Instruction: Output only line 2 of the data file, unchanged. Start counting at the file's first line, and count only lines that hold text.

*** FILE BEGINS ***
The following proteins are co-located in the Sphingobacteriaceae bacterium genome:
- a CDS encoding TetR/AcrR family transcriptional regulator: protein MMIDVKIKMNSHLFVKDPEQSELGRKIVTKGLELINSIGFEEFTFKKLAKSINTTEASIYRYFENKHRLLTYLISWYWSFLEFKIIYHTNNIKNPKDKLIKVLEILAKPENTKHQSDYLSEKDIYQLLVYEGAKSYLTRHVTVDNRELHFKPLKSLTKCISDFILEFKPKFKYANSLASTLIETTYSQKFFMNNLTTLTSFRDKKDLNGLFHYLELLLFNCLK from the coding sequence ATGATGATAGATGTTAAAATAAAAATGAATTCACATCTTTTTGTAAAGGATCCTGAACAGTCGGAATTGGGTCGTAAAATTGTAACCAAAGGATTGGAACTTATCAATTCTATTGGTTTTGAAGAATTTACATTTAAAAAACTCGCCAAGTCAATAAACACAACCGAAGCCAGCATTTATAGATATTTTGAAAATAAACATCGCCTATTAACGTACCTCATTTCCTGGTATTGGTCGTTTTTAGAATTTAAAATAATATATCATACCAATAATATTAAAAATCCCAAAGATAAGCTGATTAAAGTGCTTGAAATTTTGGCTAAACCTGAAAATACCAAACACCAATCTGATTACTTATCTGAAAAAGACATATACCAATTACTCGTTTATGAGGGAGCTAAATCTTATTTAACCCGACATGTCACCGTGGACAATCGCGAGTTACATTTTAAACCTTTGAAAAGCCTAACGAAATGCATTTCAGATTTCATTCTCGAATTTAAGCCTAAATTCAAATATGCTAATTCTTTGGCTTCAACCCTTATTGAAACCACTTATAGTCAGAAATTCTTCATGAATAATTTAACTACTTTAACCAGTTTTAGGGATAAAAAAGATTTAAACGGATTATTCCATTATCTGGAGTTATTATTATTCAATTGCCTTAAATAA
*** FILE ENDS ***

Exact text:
- a CDS encoding TetR/AcrR family transcriptional regulator: protein MMIDVKIKMNSHLFVKDPEQSELGRKIVTKGLELINSIGFEEFTFKKLAKSINTTEASIYRYFENKHRLLTYLISWYWSFLEFKIIYHTNNIKNPKDKLIKVLEILAKPENTKHQSDYLSEKDIYQLLVYEGAKSYLTRHVTVDNRELHFKPLKSLTKCISDFILEFKPKFKYANSLASTLIETTYSQKFFMNNLTTLTSFRDKKDLNGLFHYLELLLFNCLK from the coding sequence ATGATGATAGATGTTAAAATAAAAATGAATTCACATCTTTTTGTAAAGGATCCTGAACAGTCGGAATTGGGTCGTAAAATTGTAACCAAAGGATTGGAACTTATCAATTCTATTGGTTTTGAAGAATTTACATTTAAAAAACTCGCCAAGTCAATAAACACAACCGAAGCCAGCATTTATAGATATTTTGAAAATAAACATCGCCTATTAACGTACCTCATTTCCTGGTATTGGTCGTTTTTAGAATTTAAAATAATATATCATACCAATAATATTAAAAATCCCAAAGATAAGCTGATTAAAGTGCTTGAAATTTTGGCTAAACCTGAAAATACCAAACACCAATCTGATTACTTATCTGAAAAAGACATATACCAATTACTCGTTTATGAGGGAGCTAAATCTTATTTAACCCGACATGTCACCGTGGACAATCGCGAGTTACATTTTAAACCTTTGAAAAGCCTAACGAAATGCATTTCAGATTTCATTCTCGAATTTAAGCCTAAATTCAAATATGCTAATTCTTTGGCTTCAACCCTTATTGAAACCACTTATAGTCAGAAATTCTTCATGAATAATTTAACTACTTTAACCAGTTTTAGGGATAAAAAAGATTTAAACGGATTATTCCATTATCTGGAGTTATTATTATTCAATTGCCTTAAATAA